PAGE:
Plymouth Rock and the Pilgrims: And Other Salutary Opinions

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Harper & Row Limited, 1984 - Language Arts & Disciplines - 344 pages
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Samuel Clemens, a.k.a. Mark Twain (1835-1910), was in great demand as a public speaker. This anthology, spanning the years from 1866 to 1909, collects 82 examples of Twain's best "spoken" work. Topics include American mythmaking, the Hawaiian Islands, masturbation, the art of war, New York morals, stage fright, and much more.

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Contents

The Sandwich Islands
1
Woman
11
American Vandal Abroad
13
Copyright

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About the author (1984)

Mark Twain was born Samuel L. Clemens in Florida, Missouri on November 30, 1835. He worked as a printer for a time, and then became a steamboat pilot. He traveled in the West, writing humorous sketches for newspapers. In 1865, he wrote the short story, The Celebrated Jumping Frog of Calaveras County, which was very well received. He then began a career as a humorous travel writer and lecturer, publishing The Innocents Abroad in 1869, Roughing It in 1872, and, co-authored with Charles Dudley Warner, Gilded Age in 1873. His best-known works are The Adventures of Tom Sawyer (1876), Mississippi Writing: Life on the Mississippi (1883), and The Adventures of Huckleberry Finn (1884). He died of a heart attack on April 21, 1910.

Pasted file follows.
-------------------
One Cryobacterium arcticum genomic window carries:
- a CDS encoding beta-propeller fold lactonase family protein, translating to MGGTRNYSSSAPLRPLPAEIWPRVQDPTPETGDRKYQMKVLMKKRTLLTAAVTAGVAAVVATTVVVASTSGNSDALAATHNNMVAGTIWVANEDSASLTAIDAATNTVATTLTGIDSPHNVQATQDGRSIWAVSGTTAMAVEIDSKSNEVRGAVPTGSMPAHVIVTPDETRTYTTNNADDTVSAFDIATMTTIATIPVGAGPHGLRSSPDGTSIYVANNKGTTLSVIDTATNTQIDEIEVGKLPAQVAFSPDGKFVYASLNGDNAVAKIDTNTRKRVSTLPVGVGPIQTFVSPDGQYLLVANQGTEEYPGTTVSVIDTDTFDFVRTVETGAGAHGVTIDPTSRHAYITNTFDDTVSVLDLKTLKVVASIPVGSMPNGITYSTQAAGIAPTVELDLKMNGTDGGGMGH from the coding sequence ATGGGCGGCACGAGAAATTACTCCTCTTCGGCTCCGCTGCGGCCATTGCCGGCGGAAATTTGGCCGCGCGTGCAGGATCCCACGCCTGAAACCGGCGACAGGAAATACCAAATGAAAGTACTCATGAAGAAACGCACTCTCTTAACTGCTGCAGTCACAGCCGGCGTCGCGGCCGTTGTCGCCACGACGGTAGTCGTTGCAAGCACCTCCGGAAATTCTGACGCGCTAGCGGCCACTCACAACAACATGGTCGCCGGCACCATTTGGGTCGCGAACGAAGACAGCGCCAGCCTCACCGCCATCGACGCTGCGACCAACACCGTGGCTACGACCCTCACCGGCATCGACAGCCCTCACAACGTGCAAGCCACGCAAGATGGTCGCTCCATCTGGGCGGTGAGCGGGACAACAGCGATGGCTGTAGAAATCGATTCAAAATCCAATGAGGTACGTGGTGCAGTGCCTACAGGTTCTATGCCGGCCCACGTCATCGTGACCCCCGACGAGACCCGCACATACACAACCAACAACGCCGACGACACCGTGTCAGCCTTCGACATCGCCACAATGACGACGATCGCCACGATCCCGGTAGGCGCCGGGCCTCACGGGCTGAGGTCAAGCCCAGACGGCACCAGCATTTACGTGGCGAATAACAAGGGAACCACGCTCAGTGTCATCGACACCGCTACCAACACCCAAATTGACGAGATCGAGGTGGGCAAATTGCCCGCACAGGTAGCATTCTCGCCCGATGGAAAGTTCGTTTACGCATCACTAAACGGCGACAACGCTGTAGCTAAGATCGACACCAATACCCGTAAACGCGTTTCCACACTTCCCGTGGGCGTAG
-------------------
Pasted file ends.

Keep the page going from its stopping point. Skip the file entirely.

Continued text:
Charles Neider, 1915 - 2001 Charles Neider was born in 1915 in Odessa, Russia. At the age of 5, he and his family moved to the United States, settling in Richmond, Virginia. Neider later moved to New York and attended City College. In 1959, his most famous book was published entitled, "The Autobiography of Mark Twain," which was later named as one of the 100 Best Nonfiction books written in English during the 20th Century by the Modern Library. He has also edited and annotated around a dozen anthologies of Mark Twain tales, and edited the works of Robert Louis Stevenson, Washington Irving and Leo Tolstoy. Neider considered himself to be a naturalist as well as a writer. Between '69 and '77, he participated in three expeditions to Antarctica funded by the National Science Foundation and the United States Navy. He wrote about these trips in "Edge of the World: Ross Island, Antarctica" and "Beyond Cape Horn: Travels in the Antarctic." He also wrote of his own harrowing adventure when the helicopter he was flying in crashed on Mount Erebus in 1971. He wrote fiction about Billy the Kid, and the last book he wrote was a semi-autobiographical book about his struggle with prostate cancer. Charles Neider died July 11, 2001 at the age of 86.

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